Sept. 8 (Bloomberg) -- Brunei’s Prince Abdul Hakeem Jefri, the Sultan’s nephew, was sued by nine people including an economist over claims he breached an agreement by refusing to transfer shares in Singapore-listed Elektromotive Group Ltd.
Kit Wei Zheng and the others are seeking the return of their S$890,000 ($717,000) investment in exchange for a stake in the electric vehicle charging company, according to their lawsuit filed with the Singapore High Court. The first closed hearing is scheduled for Sept. 10.
Hakeem, who was executive chairman of Elektromotive, failed to transfer the shares by the scheduled completion date of July 19, 2011, and has yet to do so, according to the complaint. The investors claimed they suffered loss as Elektromotive shares have fallen since then. The stock closed at 0.2 Singapore cents yesterday, an 84 percent slide from the 1.25 cents on July 19, 2011.
“They’ve paid the prince money and he’s failed his part of the bargain,” said Paul Seah, a lawyer representing the investors including Citigroup Inc. economist Kit, whose involvement is in a personal capacity. Hakeem’s lawyer Low Chai Chong declined to comment.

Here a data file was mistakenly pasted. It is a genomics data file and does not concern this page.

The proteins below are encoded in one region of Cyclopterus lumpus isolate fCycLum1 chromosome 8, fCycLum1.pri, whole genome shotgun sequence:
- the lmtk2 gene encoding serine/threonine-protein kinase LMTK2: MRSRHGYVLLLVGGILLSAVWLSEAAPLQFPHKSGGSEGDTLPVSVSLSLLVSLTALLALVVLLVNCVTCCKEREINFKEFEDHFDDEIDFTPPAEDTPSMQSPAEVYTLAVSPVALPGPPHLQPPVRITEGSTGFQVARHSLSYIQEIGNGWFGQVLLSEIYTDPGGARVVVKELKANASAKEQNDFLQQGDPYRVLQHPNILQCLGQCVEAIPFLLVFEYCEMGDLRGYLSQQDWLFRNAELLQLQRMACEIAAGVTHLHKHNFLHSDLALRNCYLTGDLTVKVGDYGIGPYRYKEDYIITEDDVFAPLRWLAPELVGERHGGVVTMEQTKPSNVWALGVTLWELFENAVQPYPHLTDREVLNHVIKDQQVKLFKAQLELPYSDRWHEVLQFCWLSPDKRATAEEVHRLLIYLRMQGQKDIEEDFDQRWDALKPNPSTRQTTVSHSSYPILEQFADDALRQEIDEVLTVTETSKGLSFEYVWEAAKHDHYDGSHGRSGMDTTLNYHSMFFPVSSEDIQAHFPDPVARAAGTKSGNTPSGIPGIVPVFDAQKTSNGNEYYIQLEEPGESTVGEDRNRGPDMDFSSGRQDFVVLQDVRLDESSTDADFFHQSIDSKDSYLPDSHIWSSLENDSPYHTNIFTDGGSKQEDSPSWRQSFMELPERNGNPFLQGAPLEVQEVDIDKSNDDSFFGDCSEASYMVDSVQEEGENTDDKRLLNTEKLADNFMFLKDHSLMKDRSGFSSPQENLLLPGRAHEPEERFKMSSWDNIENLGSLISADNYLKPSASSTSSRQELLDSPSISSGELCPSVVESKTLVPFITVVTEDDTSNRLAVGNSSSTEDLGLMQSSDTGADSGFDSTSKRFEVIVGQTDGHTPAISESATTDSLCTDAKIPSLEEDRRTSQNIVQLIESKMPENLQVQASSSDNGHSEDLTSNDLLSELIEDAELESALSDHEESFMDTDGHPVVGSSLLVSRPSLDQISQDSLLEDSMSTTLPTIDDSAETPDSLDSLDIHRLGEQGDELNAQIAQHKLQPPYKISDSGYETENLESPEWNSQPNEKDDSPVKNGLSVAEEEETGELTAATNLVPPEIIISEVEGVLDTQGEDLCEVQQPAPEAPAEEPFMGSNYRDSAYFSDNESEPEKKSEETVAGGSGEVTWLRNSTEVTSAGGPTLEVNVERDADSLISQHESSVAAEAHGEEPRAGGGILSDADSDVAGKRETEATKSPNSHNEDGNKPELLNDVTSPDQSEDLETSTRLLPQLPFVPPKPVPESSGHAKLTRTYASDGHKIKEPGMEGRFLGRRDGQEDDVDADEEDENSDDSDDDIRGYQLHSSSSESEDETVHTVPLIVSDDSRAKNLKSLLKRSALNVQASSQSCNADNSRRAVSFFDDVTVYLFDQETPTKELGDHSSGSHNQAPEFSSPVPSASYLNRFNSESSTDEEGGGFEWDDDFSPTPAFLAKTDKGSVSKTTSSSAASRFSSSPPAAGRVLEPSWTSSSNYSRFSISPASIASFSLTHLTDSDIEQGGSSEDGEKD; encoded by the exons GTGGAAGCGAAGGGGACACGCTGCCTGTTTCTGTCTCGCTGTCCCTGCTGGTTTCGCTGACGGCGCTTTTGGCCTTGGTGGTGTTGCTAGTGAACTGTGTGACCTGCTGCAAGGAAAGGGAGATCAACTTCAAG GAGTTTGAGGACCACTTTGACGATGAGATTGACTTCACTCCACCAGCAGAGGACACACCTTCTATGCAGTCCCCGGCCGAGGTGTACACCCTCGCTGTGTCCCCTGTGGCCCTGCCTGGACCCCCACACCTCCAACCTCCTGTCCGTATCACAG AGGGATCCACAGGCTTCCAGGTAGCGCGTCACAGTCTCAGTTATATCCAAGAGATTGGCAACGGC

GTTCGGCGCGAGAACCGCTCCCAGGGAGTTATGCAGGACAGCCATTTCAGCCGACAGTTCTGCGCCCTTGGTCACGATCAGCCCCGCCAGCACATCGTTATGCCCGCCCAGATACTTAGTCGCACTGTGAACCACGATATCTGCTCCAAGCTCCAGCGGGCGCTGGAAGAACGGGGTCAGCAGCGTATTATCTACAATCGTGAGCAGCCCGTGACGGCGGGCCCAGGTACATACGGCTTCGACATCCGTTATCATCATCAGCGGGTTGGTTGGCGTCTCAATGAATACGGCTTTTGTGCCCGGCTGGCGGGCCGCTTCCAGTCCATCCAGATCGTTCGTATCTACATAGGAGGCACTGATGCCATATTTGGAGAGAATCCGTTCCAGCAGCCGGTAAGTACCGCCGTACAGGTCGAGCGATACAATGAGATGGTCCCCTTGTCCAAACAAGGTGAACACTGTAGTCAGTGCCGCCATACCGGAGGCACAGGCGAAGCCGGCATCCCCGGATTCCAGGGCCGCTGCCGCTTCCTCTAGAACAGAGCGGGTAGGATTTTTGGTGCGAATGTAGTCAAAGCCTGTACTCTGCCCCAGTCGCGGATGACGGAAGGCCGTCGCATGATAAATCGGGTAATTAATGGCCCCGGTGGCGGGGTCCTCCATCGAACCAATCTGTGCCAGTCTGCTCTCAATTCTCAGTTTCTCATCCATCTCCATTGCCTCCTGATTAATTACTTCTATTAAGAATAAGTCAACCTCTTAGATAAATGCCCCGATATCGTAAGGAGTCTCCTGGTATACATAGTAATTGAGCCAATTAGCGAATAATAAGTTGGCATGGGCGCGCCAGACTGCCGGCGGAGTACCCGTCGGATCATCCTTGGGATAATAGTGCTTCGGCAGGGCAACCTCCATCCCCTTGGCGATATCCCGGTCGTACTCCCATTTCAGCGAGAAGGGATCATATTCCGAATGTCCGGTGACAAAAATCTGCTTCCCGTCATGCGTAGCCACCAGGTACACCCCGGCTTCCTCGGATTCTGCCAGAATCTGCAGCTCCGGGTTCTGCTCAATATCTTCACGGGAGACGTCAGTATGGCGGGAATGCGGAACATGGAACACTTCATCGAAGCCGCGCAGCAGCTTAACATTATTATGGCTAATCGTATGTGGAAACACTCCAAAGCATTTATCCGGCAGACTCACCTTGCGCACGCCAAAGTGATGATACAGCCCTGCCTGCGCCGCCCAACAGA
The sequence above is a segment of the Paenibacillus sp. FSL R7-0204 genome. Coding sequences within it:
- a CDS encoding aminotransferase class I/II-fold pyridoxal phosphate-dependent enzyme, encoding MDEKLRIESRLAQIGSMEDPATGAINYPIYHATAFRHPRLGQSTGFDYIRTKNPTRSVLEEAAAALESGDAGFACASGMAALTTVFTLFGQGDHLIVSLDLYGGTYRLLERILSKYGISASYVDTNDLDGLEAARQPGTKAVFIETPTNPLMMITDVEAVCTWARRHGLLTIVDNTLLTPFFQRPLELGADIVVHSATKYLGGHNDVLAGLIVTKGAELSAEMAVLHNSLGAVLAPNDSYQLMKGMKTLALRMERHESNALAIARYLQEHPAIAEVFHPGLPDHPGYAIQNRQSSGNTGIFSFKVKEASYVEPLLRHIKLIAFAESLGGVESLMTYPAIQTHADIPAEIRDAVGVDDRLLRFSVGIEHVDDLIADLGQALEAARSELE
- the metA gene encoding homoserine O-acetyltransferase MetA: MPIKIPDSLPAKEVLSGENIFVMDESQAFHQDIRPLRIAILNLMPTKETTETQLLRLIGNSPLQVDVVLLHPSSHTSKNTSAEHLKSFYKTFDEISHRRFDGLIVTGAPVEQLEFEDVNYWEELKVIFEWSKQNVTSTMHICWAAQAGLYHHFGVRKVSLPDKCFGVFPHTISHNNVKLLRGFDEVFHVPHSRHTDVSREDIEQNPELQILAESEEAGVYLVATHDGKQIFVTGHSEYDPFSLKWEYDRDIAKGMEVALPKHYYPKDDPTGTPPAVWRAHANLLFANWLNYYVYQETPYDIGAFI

The prince claimed he couldn’t transfer the shares to the investors as he’s embroiled in confidential arbitration proceedings with the company, according to his court papers. Hakeem isn’t allowed to remove certain assets including Elektromotive shares as part of an interim order by the arbitration tribunal, according to the court filing.
“The only remedy is the transfer of the shares,” Hakeem said in court papers, adding that the investors aren’t entitled to the return of their investment.
Hakeem has sued Elektromotive Vice Chairman Ang Gee Hing for inducing him into taking a stake in the company and then excluding him from decision-making. Ang has said he’s defending the lawsuit and is seeking to dismiss the prince’s claims.
The case is Kit Wei Zheng v Prince Abdul Hakeem Jefri. S588/2012. Singapore High Court.
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